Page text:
The mind of a chicken

Discussion in 'Chicken Behaviors and Egglaying' started by silverback, Sep 21, 2011.

  1. silverback

    silverback Chillin' With My Peeps

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    Oct 18, 2010
    Questions for y'all:

    What is it that runs through hens' little brains and informs their decisions???
    I have 3 "old" hens about 1-1/2 years old. About 4 months ago I introduced three 8 week old chicks. They have their own coop and were fenced apart (but within sight) for several weeks and then we took the fence down and the flock was one. Sort of. The "old" hens keep their top position in the pecking order and while they mingle some, they continue to assert their superiority. The new hens are now 23-24 weeks old. Both sets of hens go to their own coops at night to sleep. The older girls often enter the new girls coop to eat their food (both coops have free choice feed at all times) but the new hens have never set foot in the older girls coop. Until last weekend.

    The biggest of the new girls started laying Saturday. Where? In the nest box of the older hens coop! There are perfectly good nest boxes in the new girls coop and the older hens often try them out - but always return to their own nests to lay. The new hen has now laid a beautiful perfect egg every day since - in the older hens' nest. After I let them out in the morning, she waits a little while and then marches up the ramp and sits in the nest and lays her egg.

    What in the world possessed her to enter the "enemy" territory to make her nest? What drives these birds? Was it smell? Was it magic?

    Am very curious to see what the other two newbies do when they start laying - which should be any day now!

    S.
     
  2. TigerLilly

    TigerLilly I failed Chicken Math

    Jul 18, 2010
    Central Florida
    That's funny! Maybe it's an effort by the younger generation to take over and usurp the older generation's authority!
    Or could just be that they are learning from the older hens?
     
    Last edited: Sep 21, 2011
  3. Chicken Boo

    Chicken Boo Chillin' With My Peeps

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    Maybe the presence of the eggs from the older girls are signalling where she should lay. Just like putting golf balls in the nest box.
     
  4. AngelaClassAct

    AngelaClassAct Out Of The Brooder

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    Are your other younger girls laying yet? Maybe she is just taking notice of where to do her business! [​IMG]
     
  5. silverback

    silverback Chillin' With My Peeps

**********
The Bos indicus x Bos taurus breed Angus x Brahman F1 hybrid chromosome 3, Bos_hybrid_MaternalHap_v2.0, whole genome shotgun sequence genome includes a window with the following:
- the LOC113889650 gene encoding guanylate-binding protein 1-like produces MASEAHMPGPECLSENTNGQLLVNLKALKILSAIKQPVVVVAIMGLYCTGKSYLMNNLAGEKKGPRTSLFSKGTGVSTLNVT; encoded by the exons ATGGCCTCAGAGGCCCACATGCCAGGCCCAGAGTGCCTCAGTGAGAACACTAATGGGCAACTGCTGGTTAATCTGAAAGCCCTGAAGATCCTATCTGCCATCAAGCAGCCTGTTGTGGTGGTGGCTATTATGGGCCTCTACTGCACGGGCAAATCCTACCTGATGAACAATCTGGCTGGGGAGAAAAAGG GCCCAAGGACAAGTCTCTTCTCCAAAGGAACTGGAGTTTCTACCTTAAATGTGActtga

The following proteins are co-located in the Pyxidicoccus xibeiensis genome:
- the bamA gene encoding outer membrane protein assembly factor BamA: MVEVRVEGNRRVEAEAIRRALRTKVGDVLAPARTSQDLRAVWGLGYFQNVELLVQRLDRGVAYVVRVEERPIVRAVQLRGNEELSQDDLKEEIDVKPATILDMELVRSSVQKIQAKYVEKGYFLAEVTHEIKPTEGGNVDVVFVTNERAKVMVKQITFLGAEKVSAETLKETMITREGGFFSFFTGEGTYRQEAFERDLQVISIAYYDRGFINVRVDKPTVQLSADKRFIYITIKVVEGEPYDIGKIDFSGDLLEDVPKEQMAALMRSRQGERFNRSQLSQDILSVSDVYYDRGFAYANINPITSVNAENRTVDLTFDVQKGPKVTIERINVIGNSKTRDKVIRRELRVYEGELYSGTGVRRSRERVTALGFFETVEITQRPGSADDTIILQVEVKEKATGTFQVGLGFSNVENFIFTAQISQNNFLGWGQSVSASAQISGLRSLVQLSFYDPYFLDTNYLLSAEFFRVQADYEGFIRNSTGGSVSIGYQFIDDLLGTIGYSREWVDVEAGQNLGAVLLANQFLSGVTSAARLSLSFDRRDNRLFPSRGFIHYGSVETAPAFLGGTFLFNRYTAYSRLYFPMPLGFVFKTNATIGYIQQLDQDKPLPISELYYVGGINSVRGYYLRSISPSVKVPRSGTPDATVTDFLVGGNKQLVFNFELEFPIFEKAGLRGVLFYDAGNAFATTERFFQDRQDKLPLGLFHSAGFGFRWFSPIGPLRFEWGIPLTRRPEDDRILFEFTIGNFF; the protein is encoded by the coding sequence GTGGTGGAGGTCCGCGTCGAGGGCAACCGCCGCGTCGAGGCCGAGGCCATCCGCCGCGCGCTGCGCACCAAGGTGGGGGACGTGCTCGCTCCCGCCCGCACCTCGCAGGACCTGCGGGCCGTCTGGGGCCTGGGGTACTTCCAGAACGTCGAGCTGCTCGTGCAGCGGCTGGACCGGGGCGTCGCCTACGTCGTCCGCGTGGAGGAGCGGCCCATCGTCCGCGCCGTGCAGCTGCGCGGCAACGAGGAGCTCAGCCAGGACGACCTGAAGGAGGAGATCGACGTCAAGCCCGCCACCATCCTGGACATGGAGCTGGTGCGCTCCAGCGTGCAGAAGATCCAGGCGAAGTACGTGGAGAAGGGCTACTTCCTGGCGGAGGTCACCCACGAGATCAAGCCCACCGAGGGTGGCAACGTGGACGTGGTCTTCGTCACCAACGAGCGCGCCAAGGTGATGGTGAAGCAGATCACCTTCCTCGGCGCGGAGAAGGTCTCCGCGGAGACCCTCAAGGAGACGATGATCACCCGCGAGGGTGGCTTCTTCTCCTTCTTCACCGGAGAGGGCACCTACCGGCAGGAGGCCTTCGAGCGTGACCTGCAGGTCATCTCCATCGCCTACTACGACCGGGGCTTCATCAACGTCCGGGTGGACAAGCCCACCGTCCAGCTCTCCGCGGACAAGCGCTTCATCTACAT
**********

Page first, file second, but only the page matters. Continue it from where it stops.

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    <<That's funny! Maybe it's an effort by the younger generation to take over and usurp the older generation's authority!
    Or could just be that they are learning from the older hens?>>

    I hadn't thought about the younger generation asserting themselves! What an interesting notion!

    And, although I never noticed the youngsters watching the older hens lay - maybe they peeked in?

    S.
     
  6. silverback

    silverback Chillin' With My Peeps

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    Oct 18, 2010
    >>Maybe the presence of the eggs from the older girls are signalling where she should lay. Just like putting golf balls in the nest box.<<

    All the nest boxes have beautiful little wooden eggs my husband turned on the lathe. I'm still wondering if it is smell. Anyone know anything about chicken noses and their ability to smell? Would they smell the place where eggs are safely laid?

    S.
     
  7. silkiechicken

    silkiechicken Staff PhD Premium Member

    Don't think smell and taste are very developed in chickens. Their sense of sight and hearing are the ones tuned into.

    They probably have seen and heard the older birds laying eggs in the "safe" spot so have "learned" that where the big girls lay is where they should lay too.
     
  8. MoonAngel12

    MoonAngel12 Chillin' With My Peeps

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    Central NC
    Mine did the same exact thing!! We moved the older ones up to the new tractor when we got the new ones so it wouldn't be anyone's "territory." They figured out the pecking order and seemed to calm down a bit so I started letting them free range more (they had been locked up about a week I think??) - it only took 2 days for all the older hens to find their way back to the old coop. Then I look down one day and find all the new hens in the old run! They don't mingle much at all. The older hens come up to the tractor to steal food, and one of my new hens lays in the old nesting boxes. It's pretty funny to watch...
     
  9. silverback

    silverback Chillin' With My Peeps

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    Oct 18, 2010
    Well - the other two young girls produced their first eggs today - but they never made it to either nest! Found two soft-shell eggs under their overnight roost this morning.
    So, I will have to wait to see whether they follow their "sister" and the older hens or use the nests in their own coop. Hopefully the location and shells will improve by tomorrow.
    S.
     
  10. Ole rooster

    Ole rooster Chillin' With My Peeps

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    Milner, Georgia
    Oh shoot, that ones easy. Just like a new pair of jeans compared to an old pair. The old ones just feel better and are se much more comfortable. The old one feel better. Smell and the whole thing. The old hen wants something new. She's tired of the old. Just like us old folks.
     

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